International students are an important part of the population that makes up UK higher education institutions. They contribute to the diversity of student life on campus through the experiences, interests and skills they bring, having lived in a different country with its own unique culture. They also make an important contribution to the economy through the income they bring to universities.
According to statistics from the Leadership Foundation for Higher Education, 11 per cent of all higher education students in the UK are foreign students. This number rises to close to half or 40 per cent for students undertaking advanced research programmes. Students from China make up almost one-quarter of international student enrolment in the UK.
International alumni from UK universities go on to become professionals, gain employment with multinational corporations or put up their own businesses. While some choose to remain in the UK, most choose to go back and work in their home countries. This puts them in a good position to engage and attract prospective entrants to British universities.
Support from international alumni is a great complement to the government and universities’ recruitment efforts. Alumni have first-hand experience of studying in the UK and familiarity with the British educational system. They will also likely be ardent supporters of institutions and will be eager to promote and be involved with their alma mater. Alumni can also help reach students where it will not be possible for recruitment officers to do so. They are also a low-cost tool for recruitment as they will not require extensive training to promote a university.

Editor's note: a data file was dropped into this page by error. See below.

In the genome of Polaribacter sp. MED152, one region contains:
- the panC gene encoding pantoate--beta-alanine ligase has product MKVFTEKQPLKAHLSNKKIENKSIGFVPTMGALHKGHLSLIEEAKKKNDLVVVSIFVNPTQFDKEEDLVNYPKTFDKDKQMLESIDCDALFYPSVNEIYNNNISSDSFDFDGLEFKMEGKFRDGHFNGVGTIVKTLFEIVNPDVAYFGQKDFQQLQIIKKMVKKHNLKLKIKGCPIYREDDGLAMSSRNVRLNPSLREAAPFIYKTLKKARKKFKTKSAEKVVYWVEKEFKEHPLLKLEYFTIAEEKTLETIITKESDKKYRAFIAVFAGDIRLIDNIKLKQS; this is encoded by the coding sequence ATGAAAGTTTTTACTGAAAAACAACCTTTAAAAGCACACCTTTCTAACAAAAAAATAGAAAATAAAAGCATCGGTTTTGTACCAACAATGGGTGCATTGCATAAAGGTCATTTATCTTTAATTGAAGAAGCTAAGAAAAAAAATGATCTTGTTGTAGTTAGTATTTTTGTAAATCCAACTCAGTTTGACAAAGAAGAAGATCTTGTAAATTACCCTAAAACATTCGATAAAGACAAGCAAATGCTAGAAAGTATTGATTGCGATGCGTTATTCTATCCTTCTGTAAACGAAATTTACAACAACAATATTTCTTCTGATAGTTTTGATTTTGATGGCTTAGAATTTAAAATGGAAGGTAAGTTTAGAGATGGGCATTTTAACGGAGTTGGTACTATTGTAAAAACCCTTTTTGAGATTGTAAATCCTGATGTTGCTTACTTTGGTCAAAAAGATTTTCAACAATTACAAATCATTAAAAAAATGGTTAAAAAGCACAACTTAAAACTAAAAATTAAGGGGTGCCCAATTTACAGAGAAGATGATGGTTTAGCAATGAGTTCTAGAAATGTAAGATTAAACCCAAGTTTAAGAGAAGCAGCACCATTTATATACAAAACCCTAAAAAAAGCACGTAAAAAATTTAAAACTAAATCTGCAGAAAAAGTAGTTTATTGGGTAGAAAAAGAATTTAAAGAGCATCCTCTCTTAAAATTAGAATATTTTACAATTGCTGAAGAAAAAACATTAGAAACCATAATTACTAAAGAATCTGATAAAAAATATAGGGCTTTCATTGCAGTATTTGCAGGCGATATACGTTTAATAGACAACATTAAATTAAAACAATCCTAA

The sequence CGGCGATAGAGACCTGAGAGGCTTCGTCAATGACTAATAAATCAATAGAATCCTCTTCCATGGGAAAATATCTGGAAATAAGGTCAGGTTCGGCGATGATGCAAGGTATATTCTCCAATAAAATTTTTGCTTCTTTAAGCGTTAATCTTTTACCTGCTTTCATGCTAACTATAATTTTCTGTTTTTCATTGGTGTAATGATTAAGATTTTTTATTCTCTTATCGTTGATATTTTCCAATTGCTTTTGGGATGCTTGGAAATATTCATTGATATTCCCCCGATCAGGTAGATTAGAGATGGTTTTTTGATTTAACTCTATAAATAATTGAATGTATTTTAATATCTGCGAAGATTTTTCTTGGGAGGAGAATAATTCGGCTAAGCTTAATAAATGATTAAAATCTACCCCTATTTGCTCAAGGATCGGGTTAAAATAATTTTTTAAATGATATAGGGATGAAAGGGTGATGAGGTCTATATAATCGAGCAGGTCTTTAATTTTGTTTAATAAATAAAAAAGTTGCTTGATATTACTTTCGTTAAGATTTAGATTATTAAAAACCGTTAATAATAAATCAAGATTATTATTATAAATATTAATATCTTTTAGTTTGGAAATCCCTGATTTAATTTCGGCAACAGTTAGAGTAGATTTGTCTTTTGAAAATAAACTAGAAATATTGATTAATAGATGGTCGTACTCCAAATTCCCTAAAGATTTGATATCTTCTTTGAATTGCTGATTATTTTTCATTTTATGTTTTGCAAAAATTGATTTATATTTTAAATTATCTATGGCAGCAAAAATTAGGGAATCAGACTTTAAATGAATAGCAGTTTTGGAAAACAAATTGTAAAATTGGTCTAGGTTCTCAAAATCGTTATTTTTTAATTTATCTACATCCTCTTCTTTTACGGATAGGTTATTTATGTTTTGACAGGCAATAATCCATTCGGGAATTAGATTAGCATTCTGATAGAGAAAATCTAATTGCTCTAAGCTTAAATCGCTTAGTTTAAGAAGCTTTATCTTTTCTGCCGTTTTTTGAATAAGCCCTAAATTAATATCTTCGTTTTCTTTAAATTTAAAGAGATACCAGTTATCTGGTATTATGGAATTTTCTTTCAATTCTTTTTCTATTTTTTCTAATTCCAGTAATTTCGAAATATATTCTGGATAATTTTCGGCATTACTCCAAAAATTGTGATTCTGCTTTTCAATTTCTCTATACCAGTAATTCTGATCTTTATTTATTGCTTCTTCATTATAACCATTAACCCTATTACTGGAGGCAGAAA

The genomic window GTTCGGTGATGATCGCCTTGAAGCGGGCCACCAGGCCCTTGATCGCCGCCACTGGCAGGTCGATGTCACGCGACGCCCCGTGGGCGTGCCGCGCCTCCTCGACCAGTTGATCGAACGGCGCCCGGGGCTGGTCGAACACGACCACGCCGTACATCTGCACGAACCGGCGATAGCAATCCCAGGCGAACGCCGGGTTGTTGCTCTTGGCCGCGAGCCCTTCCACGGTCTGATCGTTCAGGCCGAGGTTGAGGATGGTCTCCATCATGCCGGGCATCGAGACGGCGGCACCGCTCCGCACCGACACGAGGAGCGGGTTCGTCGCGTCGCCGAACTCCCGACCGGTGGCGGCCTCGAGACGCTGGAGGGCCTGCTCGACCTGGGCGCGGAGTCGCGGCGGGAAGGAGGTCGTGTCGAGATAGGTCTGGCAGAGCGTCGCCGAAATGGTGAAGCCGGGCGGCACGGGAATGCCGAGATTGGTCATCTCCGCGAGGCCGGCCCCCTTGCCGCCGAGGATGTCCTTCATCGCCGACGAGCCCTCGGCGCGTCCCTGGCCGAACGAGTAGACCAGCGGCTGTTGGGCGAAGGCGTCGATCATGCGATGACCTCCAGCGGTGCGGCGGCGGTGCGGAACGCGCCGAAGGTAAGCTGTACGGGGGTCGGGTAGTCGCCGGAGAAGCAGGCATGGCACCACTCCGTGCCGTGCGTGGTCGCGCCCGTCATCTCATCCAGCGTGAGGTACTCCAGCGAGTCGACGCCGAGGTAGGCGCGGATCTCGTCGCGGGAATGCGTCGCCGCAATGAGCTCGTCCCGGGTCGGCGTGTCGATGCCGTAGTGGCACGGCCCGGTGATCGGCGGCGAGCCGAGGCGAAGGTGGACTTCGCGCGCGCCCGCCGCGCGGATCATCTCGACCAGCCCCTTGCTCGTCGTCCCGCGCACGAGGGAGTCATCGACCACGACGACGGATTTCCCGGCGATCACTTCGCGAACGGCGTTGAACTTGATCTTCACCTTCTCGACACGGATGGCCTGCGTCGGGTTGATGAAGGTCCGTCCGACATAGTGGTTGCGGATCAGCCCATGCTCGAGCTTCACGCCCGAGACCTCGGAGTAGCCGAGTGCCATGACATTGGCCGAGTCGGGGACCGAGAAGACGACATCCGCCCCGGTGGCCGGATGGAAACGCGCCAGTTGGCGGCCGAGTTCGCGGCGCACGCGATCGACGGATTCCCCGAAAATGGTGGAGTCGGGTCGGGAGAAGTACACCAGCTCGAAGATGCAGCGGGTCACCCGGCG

International alumni can also help the recruitment drive online through alumni websites, such as the one set up by the Royal Holloway University of London. These websites allow every alumnae to have discussions with each other and the university on how to raise awareness for the university’s academic programmes.
A recent report commissioned by the Higher Education Agency (HEA) shows international alumni can promote opportunities for student mobility, offer support to students studying outside of their home countries, and help to bridge the gap for students who do not have the capability to be internationally mobile during in the course of their studies by mentoring and consulting via the Internet.
Do you think recruitment of international students is important? What steps is your university taking to reach out to alumni and enlist their help in recruiting international students? Let us know your thoughts on this issue by giving a comment below.